ABC News reported on Monday that the recovery.gov web site, which is supposed to track all the stimulus spending and the jobs “saved or created” is so screwed up that the data is garbage. (more here) The site reports spending and jobs saved for numerous congressional districts that don’t even exist. Not that the government would ever intentionally lie, not that. See:Media is discovering the count of jobs saved by stimulus is fraudulent.. This doesn’t surprise me. After all, it’s good enough for government work.
What shocked me is the cost of the government’s web site, $18+ Million dollars. As a programmer that makes no sense to me at all. How could a web site cost that much?
Now, Thanks to SunlightLabs we get some insight into how the government manages to spend $18+ Million on a web site that reports false information, i.e., garbage.
It turns out that the $18 Million isn’t even the total cost, because the garbage information fed into recovery.gov comes from another site called FederalReporting.Gov, and its cost appears to be another $19 Million. The whole mess didn’t become active until this October, eight months after the stimulus program was announced. Here’s a sample from that part of the circus:
The Office of Management and Budget required fund recipients to report on their stimulus projects by Oct. 10, which meant the Recovery Accountability and Transparency Board had little time to get a reporting system up and running. In fact the board, on Oct. 10, pushed back the deadline 10 days to accommodate recipients who were having difficulty filing. The board originally anticipated federal agencies allocating funds would use their own information technology systems to transmit reports about awards. But that idea quickly faded.
“The first bad sign was Grants.gov needed $5 million to get in shape,” says board Chairman Earl Devaney, citing the online doorway to all federal grants. “We can’t afford to fix all the broken systems in the federal government to make this work, and the agencies don’t have the money to do that.“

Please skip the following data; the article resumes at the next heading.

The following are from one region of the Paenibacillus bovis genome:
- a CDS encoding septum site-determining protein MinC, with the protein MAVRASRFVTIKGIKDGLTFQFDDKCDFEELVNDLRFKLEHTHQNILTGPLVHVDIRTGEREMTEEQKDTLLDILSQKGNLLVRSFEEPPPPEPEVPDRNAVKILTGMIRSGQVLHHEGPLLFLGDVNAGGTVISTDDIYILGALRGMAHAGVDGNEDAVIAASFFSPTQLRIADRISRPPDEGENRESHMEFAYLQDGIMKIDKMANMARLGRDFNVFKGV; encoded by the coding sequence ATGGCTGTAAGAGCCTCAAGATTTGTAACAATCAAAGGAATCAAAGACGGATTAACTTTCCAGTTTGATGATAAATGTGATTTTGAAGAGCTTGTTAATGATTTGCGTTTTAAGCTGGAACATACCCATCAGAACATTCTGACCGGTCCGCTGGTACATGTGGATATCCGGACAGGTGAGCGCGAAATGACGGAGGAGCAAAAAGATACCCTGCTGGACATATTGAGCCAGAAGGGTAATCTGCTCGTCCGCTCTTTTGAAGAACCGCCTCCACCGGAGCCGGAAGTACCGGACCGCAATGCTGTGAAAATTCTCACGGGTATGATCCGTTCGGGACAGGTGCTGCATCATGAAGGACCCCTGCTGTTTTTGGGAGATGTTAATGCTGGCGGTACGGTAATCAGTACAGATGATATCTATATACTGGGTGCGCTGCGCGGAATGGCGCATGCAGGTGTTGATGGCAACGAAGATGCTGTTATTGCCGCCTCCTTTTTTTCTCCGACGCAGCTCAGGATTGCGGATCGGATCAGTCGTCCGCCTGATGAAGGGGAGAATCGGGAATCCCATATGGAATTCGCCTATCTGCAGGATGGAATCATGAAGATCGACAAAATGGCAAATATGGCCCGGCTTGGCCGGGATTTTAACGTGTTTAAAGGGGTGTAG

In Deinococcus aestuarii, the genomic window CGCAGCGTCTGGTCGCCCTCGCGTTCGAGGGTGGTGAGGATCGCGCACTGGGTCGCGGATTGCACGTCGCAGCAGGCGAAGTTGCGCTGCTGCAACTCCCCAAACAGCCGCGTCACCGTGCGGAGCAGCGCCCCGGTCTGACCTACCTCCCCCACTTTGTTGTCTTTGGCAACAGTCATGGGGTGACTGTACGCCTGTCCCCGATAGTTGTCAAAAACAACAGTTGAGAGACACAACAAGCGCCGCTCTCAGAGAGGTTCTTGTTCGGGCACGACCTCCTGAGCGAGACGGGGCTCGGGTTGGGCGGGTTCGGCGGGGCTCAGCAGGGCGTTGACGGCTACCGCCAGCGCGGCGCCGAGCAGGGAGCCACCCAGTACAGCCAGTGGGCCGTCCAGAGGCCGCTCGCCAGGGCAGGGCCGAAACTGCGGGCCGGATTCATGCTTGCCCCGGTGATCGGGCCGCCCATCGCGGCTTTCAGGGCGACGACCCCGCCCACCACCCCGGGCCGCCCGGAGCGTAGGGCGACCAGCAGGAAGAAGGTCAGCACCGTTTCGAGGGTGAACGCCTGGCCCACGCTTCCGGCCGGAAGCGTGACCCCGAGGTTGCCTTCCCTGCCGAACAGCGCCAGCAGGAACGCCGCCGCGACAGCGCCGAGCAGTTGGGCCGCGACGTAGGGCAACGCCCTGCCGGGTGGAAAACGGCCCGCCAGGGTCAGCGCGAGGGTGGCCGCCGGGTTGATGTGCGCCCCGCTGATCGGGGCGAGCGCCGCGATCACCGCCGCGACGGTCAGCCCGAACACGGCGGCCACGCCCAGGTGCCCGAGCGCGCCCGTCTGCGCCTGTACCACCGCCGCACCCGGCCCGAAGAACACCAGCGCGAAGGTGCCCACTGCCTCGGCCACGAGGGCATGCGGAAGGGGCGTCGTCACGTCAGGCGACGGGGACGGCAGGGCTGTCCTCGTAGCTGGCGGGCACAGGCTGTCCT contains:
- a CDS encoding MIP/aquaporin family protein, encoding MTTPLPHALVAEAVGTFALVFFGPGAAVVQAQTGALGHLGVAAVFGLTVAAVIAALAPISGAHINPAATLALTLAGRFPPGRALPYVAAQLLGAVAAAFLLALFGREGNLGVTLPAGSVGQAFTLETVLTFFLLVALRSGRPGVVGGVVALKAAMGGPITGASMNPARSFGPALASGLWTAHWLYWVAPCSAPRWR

Devaney decided to build something from scratch – almost. The Environmental Protection Agency already had a good thing going with its reporting system, which tracks regulatory compliance information from states, tribes, local governments and industry. So in mid-June, the board piggybacked onto EPA’s contract, awarding a $19 million task order to establish a stimulus reporting site. Within five months, contractor CGI Federal and the board had fashioned the blueprint for an old EPA data exchange into a financial reporting system intended to resuscitate the nation’s finances.
Translating, Devaney decided not to spend $5 million to fix a system they already had. Instead he spent $19 Million to make a new one, admitting in the process that it would probably, like all other government technology be broken from day-one. So it appears that the whole government fiasco (two web sites) cost something like $37 Million to set up. What it costs to operate I suspect nobody knows and nobody in government cares.
The cost of developing a web site derives almost entirely from manpower. If one deploys $37 Million for 8 months that would pay for 193 programmers paid $100 per hour, 60 hours per week. It looks like a plan to get the job done with a million monkeys on a million typewriters. Yes, CGI Federal, the contractor for the FederalReporting.Gov part of the site has to make a profit, but then they don’t pay their employees $100 per hour, either. Any way you look at it this $37 Million expenditure is a boondoggle.
To top that off, a private site called Recovery.Org appeared shortly after the stimulus was announced, and it has been in successful operation ever since. Recovery.org tracks stimulus money and detailed contracts in real time, broken down by state and city and even gives some job estimates. I contacted Onvia, the owner of Recovery.Org and asked how much money they spent to develop their web site. Unfortunately they didn’t get back to me in time for this article, but if the Onvia site took more than a dozen programmers and a few hundred thousand dollars to assemble, then I’ll send you a vegetarian rattlesnake from our Arizona desert.